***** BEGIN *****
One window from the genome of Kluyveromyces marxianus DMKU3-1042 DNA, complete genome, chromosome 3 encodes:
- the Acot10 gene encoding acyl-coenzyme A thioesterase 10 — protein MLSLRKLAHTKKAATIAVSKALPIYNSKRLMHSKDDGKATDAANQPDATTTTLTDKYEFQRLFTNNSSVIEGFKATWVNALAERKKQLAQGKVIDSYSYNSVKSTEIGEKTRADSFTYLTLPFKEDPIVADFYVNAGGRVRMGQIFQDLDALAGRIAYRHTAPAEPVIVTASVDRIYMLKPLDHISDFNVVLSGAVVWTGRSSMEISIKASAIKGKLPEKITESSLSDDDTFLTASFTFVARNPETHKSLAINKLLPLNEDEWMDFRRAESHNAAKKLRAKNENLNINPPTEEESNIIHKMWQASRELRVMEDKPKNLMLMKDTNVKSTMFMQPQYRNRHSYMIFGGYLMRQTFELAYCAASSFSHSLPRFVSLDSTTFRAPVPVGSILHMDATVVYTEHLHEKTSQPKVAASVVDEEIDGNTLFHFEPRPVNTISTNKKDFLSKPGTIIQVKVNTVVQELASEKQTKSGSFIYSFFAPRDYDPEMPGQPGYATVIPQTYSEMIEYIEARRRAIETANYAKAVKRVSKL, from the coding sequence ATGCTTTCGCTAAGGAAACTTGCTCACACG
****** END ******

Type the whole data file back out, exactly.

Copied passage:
One window from the genome of Kluyveromyces marxianus DMKU3-1042 DNA, complete genome, chromosome 3 encodes:
- the Acot10 gene encoding acyl-coenzyme A thioesterase 10 — protein MLSLRKLAHTKKAATIAVSKALPIYNSKRLMHSKDDGKATDAANQPDATTTTLTDKYEFQRLFTNNSSVIEGFKATWVNALAERKKQLAQGKVIDSYSYNSVKSTEIGEKTRADSFTYLTLPFKEDPIVADFYVNAGGRVRMGQIFQDLDALAGRIAYRHTAPAEPVIVTASVDRIYMLKPLDHISDFNVVLSGAVVWTGRSSMEISIKASAIKGKLPEKITESSLSDDDTFLTASFTFVARNPETHKSLAINKLLPLNEDEWMDFRRAESHNAAKKLRAKNENLNINPPTEEESNIIHKMWQASRELRVMEDKPKNLMLMKDTNVKSTMFMQPQYRNRHSYMIFGGYLMRQTFELAYCAASSFSHSLPRFVSLDSTTFRAPVPVGSILHMDATVVYTEHLHEKTSQPKVAASVVDEEIDGNTLFHFEPRPVNTISTNKKDFLSKPGTIIQVKVNTVVQELASEKQTKSGSFIYSFFAPRDYDPEMPGQPGYATVIPQTYSEMIEYIEARRRAIETANYAKAVKRVSKL, from the coding sequence ATGCTTTCGCTAAGGAAACTTGCTCACACG